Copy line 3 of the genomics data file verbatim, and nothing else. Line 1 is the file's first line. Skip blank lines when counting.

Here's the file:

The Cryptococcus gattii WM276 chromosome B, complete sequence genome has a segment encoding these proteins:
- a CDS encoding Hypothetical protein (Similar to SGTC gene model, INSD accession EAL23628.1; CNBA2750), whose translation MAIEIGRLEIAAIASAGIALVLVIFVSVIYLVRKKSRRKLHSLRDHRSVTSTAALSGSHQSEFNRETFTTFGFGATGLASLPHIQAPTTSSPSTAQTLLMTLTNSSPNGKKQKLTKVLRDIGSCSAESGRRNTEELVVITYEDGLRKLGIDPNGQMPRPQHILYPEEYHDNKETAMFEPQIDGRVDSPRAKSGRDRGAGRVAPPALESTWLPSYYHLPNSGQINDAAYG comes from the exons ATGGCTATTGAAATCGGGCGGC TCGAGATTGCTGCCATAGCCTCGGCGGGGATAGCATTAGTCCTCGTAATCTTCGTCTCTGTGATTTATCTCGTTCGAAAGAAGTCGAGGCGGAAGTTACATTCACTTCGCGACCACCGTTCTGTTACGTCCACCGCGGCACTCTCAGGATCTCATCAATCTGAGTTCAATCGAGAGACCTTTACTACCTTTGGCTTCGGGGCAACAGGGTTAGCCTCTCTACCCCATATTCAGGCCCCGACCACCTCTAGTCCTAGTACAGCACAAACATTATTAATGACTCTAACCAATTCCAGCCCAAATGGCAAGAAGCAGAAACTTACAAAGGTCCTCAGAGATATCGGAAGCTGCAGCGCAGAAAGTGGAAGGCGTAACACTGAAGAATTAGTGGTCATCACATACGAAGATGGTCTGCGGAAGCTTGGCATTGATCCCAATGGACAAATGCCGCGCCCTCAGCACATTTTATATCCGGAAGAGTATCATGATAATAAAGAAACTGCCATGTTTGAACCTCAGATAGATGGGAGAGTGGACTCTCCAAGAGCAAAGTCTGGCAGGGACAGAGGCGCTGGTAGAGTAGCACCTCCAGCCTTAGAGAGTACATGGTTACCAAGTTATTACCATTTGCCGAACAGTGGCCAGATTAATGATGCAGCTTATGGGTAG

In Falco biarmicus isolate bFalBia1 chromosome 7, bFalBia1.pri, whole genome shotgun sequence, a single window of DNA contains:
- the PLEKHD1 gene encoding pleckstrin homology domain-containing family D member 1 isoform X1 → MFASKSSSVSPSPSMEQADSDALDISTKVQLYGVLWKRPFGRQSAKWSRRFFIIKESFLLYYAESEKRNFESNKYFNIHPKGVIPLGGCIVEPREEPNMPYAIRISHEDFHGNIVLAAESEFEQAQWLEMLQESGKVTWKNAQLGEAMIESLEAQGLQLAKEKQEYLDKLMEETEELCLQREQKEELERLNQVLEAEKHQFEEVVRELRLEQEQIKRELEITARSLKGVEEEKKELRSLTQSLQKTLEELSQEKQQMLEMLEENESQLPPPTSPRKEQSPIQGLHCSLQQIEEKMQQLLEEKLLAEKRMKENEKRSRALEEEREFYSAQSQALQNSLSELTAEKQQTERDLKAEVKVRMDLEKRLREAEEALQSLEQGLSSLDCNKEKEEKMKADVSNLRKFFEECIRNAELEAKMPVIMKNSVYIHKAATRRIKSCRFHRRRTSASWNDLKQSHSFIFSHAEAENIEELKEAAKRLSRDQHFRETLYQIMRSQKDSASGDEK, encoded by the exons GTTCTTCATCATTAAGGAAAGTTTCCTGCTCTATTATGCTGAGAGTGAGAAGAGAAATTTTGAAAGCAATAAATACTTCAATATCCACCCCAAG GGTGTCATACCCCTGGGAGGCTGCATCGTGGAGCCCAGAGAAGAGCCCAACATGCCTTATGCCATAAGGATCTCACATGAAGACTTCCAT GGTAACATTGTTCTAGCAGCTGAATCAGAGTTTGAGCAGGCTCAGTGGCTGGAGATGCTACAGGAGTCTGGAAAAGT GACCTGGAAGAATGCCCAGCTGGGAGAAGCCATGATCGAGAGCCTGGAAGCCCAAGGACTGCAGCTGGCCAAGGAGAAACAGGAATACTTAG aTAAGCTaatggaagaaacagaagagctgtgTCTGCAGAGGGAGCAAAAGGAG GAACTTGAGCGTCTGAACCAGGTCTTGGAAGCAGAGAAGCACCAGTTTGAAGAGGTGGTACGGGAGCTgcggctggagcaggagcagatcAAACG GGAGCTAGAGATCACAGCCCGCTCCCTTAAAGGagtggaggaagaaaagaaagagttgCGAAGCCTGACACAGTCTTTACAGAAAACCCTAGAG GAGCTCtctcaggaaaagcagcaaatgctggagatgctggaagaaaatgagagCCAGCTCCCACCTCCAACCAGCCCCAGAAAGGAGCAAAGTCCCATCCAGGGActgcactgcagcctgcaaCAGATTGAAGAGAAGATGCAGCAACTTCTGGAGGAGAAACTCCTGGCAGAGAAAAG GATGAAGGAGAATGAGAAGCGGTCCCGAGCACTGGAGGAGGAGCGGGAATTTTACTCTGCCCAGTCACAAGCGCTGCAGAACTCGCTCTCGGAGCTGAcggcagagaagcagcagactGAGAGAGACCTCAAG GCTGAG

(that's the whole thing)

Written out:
In Falco biarmicus isolate bFalBia1 chromosome 7, bFalBia1.pri, whole genome shotgun sequence, a single window of DNA contains: